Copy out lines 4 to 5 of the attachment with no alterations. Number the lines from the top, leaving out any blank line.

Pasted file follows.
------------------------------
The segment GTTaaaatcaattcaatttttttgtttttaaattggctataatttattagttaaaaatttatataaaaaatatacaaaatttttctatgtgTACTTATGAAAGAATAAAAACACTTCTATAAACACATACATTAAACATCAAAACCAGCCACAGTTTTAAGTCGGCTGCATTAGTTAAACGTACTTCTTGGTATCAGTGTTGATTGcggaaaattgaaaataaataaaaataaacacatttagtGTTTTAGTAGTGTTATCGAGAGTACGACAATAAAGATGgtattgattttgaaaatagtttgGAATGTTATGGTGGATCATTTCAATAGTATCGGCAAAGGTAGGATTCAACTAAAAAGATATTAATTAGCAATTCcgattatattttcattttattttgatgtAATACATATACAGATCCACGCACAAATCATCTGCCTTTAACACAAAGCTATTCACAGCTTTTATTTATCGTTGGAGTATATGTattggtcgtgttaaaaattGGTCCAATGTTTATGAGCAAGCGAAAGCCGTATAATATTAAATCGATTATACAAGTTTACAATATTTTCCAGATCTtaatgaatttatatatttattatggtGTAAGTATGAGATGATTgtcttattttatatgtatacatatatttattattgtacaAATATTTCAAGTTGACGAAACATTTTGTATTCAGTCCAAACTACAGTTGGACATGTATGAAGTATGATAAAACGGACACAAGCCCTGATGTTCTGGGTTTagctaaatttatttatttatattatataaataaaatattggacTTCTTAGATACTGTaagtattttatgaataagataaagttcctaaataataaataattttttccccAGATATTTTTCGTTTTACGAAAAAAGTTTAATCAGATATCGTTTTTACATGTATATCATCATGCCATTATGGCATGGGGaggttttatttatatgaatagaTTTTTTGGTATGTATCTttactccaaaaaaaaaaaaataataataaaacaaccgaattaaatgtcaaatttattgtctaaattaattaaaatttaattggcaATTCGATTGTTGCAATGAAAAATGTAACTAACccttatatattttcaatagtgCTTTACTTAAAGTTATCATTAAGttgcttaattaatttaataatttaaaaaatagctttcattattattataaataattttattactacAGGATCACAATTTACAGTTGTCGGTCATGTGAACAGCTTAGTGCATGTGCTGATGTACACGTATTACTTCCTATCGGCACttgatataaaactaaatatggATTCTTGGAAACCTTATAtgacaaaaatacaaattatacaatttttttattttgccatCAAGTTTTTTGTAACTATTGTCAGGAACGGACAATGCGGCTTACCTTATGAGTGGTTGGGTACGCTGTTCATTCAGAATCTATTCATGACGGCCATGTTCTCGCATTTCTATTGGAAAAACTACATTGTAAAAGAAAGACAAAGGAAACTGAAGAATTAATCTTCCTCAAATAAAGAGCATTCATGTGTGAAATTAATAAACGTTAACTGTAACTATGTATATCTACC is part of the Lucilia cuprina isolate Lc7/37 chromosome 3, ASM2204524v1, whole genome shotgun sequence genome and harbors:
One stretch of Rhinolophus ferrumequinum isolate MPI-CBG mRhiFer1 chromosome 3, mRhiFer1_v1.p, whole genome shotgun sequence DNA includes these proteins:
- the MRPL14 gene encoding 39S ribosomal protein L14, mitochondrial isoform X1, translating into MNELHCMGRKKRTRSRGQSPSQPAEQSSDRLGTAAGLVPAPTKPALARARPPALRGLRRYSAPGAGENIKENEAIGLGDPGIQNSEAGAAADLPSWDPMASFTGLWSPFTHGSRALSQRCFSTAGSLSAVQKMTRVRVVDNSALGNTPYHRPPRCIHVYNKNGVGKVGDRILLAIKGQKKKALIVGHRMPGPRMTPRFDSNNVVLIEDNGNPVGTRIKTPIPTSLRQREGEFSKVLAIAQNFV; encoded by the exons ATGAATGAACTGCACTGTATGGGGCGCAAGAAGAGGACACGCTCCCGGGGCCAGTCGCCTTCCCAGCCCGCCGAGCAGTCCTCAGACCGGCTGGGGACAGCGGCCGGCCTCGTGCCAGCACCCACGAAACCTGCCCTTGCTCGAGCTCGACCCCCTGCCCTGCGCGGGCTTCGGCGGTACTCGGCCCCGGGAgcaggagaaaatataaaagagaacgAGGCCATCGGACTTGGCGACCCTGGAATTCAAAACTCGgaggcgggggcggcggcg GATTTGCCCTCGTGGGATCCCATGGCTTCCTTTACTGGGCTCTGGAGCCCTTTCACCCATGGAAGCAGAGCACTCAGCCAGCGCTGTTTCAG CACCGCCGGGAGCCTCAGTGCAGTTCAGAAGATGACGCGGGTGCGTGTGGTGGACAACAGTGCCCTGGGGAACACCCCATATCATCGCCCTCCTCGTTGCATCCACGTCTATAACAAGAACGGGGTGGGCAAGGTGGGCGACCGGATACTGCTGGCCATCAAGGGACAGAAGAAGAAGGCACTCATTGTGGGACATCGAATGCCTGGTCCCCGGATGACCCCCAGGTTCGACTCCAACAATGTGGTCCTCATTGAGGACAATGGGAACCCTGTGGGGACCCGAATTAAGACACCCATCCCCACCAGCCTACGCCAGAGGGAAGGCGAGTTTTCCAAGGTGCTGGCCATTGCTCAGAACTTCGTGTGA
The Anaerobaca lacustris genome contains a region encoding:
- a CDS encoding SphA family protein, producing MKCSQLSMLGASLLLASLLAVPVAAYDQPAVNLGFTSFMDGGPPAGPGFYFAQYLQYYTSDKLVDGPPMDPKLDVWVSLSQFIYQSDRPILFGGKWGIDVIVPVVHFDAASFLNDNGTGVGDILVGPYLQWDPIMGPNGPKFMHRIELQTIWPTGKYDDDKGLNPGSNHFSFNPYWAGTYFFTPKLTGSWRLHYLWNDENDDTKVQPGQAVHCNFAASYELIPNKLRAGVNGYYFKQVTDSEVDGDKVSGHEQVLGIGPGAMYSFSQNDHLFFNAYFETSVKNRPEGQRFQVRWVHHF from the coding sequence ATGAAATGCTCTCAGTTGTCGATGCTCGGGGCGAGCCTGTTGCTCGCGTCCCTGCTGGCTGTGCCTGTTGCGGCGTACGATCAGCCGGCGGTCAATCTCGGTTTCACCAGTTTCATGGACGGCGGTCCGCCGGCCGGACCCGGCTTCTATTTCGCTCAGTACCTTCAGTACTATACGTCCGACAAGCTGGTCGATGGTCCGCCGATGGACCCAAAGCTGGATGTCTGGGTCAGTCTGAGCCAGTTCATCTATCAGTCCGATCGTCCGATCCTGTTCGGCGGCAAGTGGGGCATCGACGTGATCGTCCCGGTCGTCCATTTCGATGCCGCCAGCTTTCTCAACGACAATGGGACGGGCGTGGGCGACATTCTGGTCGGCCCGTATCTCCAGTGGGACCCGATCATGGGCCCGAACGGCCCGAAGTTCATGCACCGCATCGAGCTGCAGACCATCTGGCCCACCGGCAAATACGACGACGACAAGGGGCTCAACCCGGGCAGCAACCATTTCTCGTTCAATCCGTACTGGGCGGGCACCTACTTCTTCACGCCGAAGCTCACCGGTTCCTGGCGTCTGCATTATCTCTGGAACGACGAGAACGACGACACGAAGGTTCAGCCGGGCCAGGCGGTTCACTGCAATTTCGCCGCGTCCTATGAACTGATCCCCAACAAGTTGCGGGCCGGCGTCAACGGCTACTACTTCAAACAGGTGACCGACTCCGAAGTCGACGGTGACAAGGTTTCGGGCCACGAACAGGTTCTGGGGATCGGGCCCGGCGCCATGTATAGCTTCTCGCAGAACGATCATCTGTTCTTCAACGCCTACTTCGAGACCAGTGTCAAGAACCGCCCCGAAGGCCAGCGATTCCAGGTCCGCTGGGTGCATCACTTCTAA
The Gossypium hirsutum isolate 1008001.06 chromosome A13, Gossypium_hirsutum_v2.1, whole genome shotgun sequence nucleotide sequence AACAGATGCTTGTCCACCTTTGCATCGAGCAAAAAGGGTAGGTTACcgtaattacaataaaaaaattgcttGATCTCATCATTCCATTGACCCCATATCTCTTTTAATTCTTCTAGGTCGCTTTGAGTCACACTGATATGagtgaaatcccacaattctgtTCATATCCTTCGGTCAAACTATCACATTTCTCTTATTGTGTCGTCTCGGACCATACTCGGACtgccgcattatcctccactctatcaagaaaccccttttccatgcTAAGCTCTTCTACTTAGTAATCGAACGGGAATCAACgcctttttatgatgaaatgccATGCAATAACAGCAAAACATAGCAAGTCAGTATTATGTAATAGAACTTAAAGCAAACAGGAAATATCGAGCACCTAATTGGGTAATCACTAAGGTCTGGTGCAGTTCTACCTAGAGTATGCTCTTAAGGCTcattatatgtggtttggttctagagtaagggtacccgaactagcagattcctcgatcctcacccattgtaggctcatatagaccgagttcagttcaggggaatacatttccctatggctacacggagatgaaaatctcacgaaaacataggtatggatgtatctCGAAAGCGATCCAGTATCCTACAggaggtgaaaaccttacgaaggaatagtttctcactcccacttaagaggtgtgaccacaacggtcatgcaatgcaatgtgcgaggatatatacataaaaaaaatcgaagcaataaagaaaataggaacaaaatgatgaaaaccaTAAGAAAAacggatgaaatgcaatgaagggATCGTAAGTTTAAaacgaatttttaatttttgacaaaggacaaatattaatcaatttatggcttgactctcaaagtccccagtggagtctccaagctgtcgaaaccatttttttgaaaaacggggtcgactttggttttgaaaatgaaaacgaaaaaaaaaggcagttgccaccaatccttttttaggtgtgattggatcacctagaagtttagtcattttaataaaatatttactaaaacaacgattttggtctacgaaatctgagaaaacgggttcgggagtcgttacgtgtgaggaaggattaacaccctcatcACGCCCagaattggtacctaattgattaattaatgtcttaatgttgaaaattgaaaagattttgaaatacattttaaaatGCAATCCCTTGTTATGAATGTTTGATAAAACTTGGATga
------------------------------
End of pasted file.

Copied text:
The Anaerobaca lacustris genome contains a region encoding:
- a CDS encoding SphA family protein, producing MKCSQLSMLGASLLLASLLAVPVAAYDQPAVNLGFTSFMDGGPPAGPGFYFAQYLQYYTSDKLVDGPPMDPKLDVWVSLSQFIYQSDRPILFGGKWGIDVIVPVVHFDAASFLNDNGTGVGDILVGPYLQWDPIMGPNGPKFMHRIELQTIWPTGKYDDDKGLNPGSNHFSFNPYWAGTYFFTPKLTGSWRLHYLWNDENDDTKVQPGQAVHCNFAASYELIPNKLRAGVNGYYFKQVTDSEVDGDKVSGHEQVLGIGPGAMYSFSQNDHLFFNAYFETSVKNRPEGQRFQVRWVHHF from the coding sequence ATGAAATGCTCTCAGTTGTCGATGCTCGGGGCGAGCCTGTTGCTCGCGTCCCTGCTGGCTGTGCCTGTTGCGGCGTACGATCAGCCGGCGGTCAATCTCGGTTTCACCAGTTTCATGGACGGCGGTCCGCCGGCCGGACCCGGCTTCTATTTCGCTCAGTACCTTCAGTACTATACGTCCGACAAGCTGGTCGATGGTCCGCCGATGGACCCAAAGCTGGATGTCTGGGTCAGTCTGAGCCAGTTCATCTATCAGTCCGATCGTCCGATCCTGTTCGGCGGCAAGTGGGGCATCGACGTGATCGTCCCGGTCGTCCATTTCGATGCCGCCAGCTTTCTCAACGACAATGGGACGGGCGTGGGCGACATTCTGGTCGGCCCGTATCTCCAGTGGGACCCGATCATGGGCCCGAACGGCCCGAAGTTCATGCACCGCATCGAGCTGCAGACCATCTGGCCCACCGGCAAATACGACGACGACAAGGGGCTCAACCCGGGCAGCAACCATTTCTCGTTCAATCCGTACTGGGCGGGCACCTACTTCTTCACGCCGAAGCTCACCGGTTCCTGGCGTCTGCATTATCTCTGGAACGACGAGAACGACGACACGAAGGTTCAGCCGGGCCAGGCGGTTCACTGCAATTTCGCCGCGTCCTATGAACTGATCCCCAACAAGTTGCGGGCCGGCGTCAACGGCTACTACTTCAAACAGGTGACCGACTCCGAAGTCGACGGTGACAAGGTTTCGGGCCACGAACAGGTTCTGGGGATCGGGCCCGGCGCCATGTATAGCTTCTCGCAGAACGATCATCTGTTCTTCAACGCCTACTTCGAGACCAGTGTCAAGAACCGCCCCGAAGGCCAGCGATTCCAGGTCCGCTGGGTGCATCACTTCTAA